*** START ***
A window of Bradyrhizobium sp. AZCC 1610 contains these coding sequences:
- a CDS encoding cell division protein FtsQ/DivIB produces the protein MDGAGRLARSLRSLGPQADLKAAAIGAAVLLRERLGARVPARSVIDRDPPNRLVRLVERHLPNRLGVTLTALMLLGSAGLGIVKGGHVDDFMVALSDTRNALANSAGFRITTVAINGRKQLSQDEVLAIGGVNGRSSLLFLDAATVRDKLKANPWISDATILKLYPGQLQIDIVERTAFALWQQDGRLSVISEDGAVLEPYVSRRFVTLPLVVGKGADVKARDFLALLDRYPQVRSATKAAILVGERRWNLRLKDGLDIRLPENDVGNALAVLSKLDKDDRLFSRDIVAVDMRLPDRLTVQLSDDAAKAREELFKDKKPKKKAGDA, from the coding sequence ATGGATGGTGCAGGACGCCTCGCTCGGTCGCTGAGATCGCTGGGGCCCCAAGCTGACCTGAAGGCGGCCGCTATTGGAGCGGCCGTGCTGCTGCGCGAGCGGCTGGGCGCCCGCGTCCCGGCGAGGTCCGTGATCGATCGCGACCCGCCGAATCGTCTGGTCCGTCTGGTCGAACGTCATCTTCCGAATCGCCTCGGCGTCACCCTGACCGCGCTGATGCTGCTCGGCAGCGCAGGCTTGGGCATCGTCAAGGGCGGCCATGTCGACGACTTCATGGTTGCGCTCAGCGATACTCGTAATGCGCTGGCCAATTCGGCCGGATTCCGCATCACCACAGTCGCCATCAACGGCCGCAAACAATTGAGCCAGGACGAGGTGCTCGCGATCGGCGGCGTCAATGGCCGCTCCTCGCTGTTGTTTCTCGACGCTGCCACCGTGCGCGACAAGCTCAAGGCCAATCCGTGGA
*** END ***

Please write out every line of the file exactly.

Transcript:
A window of Bradyrhizobium sp. AZCC 1610 contains these coding sequences:
- a CDS encoding cell division protein FtsQ/DivIB produces the protein MDGAGRLARSLRSLGPQADLKAAAIGAAVLLRERLGARVPARSVIDRDPPNRLVRLVERHLPNRLGVTLTALMLLGSAGLGIVKGGHVDDFMVALSDTRNALANSAGFRITTVAINGRKQLSQDEVLAIGGVNGRSSLLFLDAATVRDKLKANPWISDATILKLYPGQLQIDIVERTAFALWQQDGRLSVISEDGAVLEPYVSRRFVTLPLVVGKGADVKARDFLALLDRYPQVRSATKAAILVGERRWNLRLKDGLDIRLPENDVGNALAVLSKLDKDDRLFSRDIVAVDMRLPDRLTVQLSDDAAKAREELFKDKKPKKKAGDA, from the coding sequence ATGGATGGTGCAGGACGCCTCGCTCGGTCGCTGAGATCGCTGGGGCCCCAAGCTGACCTGAAGGCGGCCGCTATTGGAGCGGCCGTGCTGCTGCGCGAGCGGCTGGGCGCCCGCGTCCCGGCGAGGTCCGTGATCGATCGCGACCCGCCGAATCGTCTGGTCCGTCTGGTCGAACGTCATCTTCCGAATCGCCTCGGCGTCACCCTGACCGCGCTGATGCTGCTCGGCAGCGCAGGCTTGGGCATCGTCAAGGGCGGCCATGTCGACGACTTCATGGTTGCGCTCAGCGATACTCGTAATGCGCTGGCCAATTCGGCCGGATTCCGCATCACCACAGTCGCCATCAACGGCCGCAAACAATTGAGCCAGGACGAGGTGCTCGCGATCGGCGGCGTCAATGGCCGCTCCTCGCTGTTGTTTCTCGACGCTGCCACCGTGCGCGACAAGCTCAAGGCCAATCCGTGGA